Step-by-Step Guide: Building a Charming Picket Fence for Your Outdoor Space

White picket fence with decorative tops
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A picket fence is a classic symbol of suburban America. But picket fences can be a great addition to any home and add a touch of delicate

There’s something about a picket fence that makes you feel safe and at home. It might be the way they give your property boundaries an air of permanence or how in summertime when the breeze blows through them.

Whatever it is about them, if you’ve ever been enchanted by this ubiquitous image of Americana then read on!

This article will show you how to install a picket fence, from picking the right materials and surveying your land for posts to installing the fencing and painting it white.

Many people will tell you that building your own fence is easy-and they’re absolutely correct. In fact it’s one of the easiest things you can build (next only to a deck)

However, building a fence with quality materials isn’t cheap-even at bargain prices. So, if cost has been holding you back from adding this prized asset to your property then keep reading!

Picket fencing is one of the easiest types of fencing to install. Today we’ll be learning how to build a picket fence that is 1.2 metres high, but the techniques can be applied to fences of any height.

So lets dive in

Before starting the wood used should be treated and painted whatever colour you opt for. You can either buy it this way or paint it yourself.

1. Calculating the picket spacing

Picket fence with incorrect spacing

The first step to installing a picket fence is figuring out how far apart the pickets should be from each other. The width of the pickets will be the same as the distance between posts (the measurement from one post to the next) in order to make this fence look nice and uniform.

2. Install the posts

The posts should be 2 metres long and 75mm in diameter. They need to be set into the ground with a depth of at least 450mm in order to allow for the pickets and rails to fit on top of them.

Two posts are required per fence, one every 1.8m (or any number you choose).

Posts can be driven into the ground with a post hammer or you can dig out the holes and use post mix on concrete to fix them in place.

3. Mark out the rail positions

Measuring a piece of wood

Using your string line, mark out where your rails will go, spacing them evenly between on posts using a measuring tape

It can help to have another person hold the railings still while you measure from post to post and mark off their position on the board as you progress along each side of your fence. You might find it helpful if this is done by two people at the same time.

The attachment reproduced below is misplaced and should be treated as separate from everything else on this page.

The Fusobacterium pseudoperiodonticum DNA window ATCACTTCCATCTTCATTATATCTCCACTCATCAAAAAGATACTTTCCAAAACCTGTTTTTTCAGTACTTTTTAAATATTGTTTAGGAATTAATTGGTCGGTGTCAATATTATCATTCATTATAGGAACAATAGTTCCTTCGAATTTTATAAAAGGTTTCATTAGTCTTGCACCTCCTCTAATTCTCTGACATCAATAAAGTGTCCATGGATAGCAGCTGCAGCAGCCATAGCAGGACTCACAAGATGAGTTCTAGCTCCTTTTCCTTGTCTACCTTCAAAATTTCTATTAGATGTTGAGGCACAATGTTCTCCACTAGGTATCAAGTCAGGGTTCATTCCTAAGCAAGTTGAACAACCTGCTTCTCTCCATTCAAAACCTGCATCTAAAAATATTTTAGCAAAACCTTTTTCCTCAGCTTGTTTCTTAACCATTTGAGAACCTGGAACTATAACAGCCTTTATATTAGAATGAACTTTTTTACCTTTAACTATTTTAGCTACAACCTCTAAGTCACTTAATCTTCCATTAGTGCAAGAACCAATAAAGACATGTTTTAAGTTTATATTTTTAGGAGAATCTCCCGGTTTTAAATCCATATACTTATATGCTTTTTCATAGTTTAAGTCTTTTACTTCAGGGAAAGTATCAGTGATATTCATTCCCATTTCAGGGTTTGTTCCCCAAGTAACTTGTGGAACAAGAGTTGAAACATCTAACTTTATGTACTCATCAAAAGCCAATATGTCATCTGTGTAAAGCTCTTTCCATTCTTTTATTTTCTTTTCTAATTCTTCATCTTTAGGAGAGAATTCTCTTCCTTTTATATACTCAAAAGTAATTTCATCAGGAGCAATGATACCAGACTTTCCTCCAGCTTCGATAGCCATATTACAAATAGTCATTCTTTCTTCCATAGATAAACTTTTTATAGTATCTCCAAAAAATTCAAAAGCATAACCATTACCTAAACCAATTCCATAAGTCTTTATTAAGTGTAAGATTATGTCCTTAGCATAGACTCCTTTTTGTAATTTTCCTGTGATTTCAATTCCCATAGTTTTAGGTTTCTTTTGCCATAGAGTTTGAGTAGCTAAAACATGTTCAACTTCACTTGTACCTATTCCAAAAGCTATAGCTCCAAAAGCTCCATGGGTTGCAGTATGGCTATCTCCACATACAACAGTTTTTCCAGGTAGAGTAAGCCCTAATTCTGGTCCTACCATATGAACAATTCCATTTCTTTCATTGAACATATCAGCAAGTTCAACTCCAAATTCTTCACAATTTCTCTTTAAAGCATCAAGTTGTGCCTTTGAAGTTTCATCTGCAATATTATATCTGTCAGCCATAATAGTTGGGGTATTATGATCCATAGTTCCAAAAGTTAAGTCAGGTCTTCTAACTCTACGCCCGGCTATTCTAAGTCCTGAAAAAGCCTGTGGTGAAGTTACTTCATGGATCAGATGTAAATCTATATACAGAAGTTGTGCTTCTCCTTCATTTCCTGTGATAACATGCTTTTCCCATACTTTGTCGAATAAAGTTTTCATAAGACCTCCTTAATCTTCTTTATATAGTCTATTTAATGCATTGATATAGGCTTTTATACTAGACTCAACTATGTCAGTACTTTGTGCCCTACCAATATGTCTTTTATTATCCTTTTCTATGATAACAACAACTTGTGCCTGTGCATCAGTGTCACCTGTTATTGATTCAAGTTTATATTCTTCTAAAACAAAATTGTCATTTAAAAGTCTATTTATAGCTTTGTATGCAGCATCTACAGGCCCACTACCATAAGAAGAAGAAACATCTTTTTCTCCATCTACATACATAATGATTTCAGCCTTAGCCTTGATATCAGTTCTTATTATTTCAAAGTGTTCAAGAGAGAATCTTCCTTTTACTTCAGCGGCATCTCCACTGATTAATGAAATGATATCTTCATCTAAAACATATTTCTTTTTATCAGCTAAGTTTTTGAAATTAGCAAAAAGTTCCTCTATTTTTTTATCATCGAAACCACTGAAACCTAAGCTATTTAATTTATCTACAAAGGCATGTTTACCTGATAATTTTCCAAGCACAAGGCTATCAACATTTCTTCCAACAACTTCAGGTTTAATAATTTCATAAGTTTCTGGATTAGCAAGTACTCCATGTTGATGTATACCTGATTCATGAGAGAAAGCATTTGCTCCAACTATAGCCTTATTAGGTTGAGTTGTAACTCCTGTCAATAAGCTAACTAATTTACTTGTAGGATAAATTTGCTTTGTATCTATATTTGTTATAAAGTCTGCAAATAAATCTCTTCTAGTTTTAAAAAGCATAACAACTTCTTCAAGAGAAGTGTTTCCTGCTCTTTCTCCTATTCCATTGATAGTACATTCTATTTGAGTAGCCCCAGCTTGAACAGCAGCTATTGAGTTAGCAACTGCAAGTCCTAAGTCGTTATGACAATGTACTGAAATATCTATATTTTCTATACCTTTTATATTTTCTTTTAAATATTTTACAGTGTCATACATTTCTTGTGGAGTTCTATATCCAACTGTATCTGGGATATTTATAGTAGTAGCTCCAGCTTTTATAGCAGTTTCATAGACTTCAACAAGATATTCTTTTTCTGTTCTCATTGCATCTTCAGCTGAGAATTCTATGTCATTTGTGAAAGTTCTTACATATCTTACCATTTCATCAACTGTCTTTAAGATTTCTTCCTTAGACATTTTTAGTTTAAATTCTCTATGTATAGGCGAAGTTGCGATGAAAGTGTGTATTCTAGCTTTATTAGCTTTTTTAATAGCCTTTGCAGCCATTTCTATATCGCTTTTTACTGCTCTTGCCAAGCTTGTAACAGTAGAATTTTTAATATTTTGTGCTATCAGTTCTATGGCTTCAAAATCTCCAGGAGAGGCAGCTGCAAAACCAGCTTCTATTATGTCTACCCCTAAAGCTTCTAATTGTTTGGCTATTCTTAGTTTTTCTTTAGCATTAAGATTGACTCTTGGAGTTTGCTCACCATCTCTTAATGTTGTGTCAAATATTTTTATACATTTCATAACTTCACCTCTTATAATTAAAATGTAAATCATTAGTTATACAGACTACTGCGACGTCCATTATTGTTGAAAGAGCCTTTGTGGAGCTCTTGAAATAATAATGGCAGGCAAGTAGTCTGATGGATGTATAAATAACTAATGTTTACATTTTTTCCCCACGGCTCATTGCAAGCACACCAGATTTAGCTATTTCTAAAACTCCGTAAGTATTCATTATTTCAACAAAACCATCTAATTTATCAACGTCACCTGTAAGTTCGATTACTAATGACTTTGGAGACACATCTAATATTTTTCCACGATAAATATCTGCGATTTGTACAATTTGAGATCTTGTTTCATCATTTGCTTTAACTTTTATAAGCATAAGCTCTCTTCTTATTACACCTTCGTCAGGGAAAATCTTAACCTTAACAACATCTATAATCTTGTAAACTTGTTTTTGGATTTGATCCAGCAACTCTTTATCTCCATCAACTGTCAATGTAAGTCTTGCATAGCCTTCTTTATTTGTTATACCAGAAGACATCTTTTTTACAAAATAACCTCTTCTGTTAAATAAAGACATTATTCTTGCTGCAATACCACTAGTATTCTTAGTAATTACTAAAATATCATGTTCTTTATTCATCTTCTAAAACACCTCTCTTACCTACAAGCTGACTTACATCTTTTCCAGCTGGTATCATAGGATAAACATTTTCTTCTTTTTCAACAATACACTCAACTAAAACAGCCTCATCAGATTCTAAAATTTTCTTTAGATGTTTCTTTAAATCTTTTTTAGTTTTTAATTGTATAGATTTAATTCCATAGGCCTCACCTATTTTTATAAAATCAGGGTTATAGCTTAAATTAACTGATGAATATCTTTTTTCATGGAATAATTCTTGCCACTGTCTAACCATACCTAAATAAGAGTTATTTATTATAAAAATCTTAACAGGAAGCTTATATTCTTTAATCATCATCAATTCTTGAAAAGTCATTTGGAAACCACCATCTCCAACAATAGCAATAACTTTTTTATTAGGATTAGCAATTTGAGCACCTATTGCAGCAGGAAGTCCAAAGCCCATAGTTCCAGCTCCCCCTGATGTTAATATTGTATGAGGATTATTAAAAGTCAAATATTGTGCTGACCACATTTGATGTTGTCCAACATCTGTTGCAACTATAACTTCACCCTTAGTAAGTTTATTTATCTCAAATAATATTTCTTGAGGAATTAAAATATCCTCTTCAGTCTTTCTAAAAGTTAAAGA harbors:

Also, before you start marking think about a curved fencing option as this can give much more interesting look to your fence and less of square ends.

4. Install the rails

Screwing in a rail

Now that you’ve marked out where all of the railings will go, fix them in place with 80mm screws, using 2 screws per rail per post.

Use a spirit level to make sure they are all straight before doing this.

To install the rails, first set them on a post and drill small pilot holes into the wood where each screw will go

Then position your rail on top of these pilot holes and using an electric screwdriver, insert each screw to hold it in place. Do this for every post along the length of your fence.

5. Set up a string line for the top of the pickets

String line tide to fence posts

Before you fix your pickets into place, it’s worth taking one last look at your fence to make sure everything is square and level

To do this, just set up a string line from post to post along the length of your fencing and adjust all rails so that they are square with one another. This way you can be sure that once you start fixing in your pickets they will remain completely straight-looking throughout the process.

6. Install the pickets

Screws ready to go into pickets

Now you’re finally ready to start fixing all of your pickets into place with 50mm screws, installing one at a time. You may want to drill pilot holes in the pickets where the screws will go, this will provide a slightly cleaner finish but is not essential.

Follow the string line and place each picket. Screw the top in first then use a spirit level on the side of the picket to make sure its straight.

When the first picket when the first packet is in you can use another picket turned on its side as a spacer to get a 20 millimetre gap. You can place each pick it by tightening up to the first one with this spacer between them.

It’s a good idea to recheck the level of the pickets around every five pickets to make sure a slight angle hasn’t got any worse.

Make sure none of the pickets touch the string line otherwise they will move it gradually, if this is done enough times the string line will become uneven.


With all of your pickets now installed, you should be left with a fence that is straight and level with a gap between the pickets measuring around 20 millimetres. In most cases installing all of these sections will take you less than four hours, however it does depend on how big your fence is.

If you’re planning to do this on your own then we’d recommend taking full advantage of the weekend; if possible start early in the morning or late evening so that there’s plenty of time for mistakes to be rectified and to avoid having to rush during the day

Also make sure your garden has been properly prepared before beginning work by checking for any underground pipes or cables and removing gravel and weeds from up close to the area.

If you are planning on installing your picket fence in winter there are a few extra considerations covered in this article.

Good luck and enjoy building a picket fence 🙂

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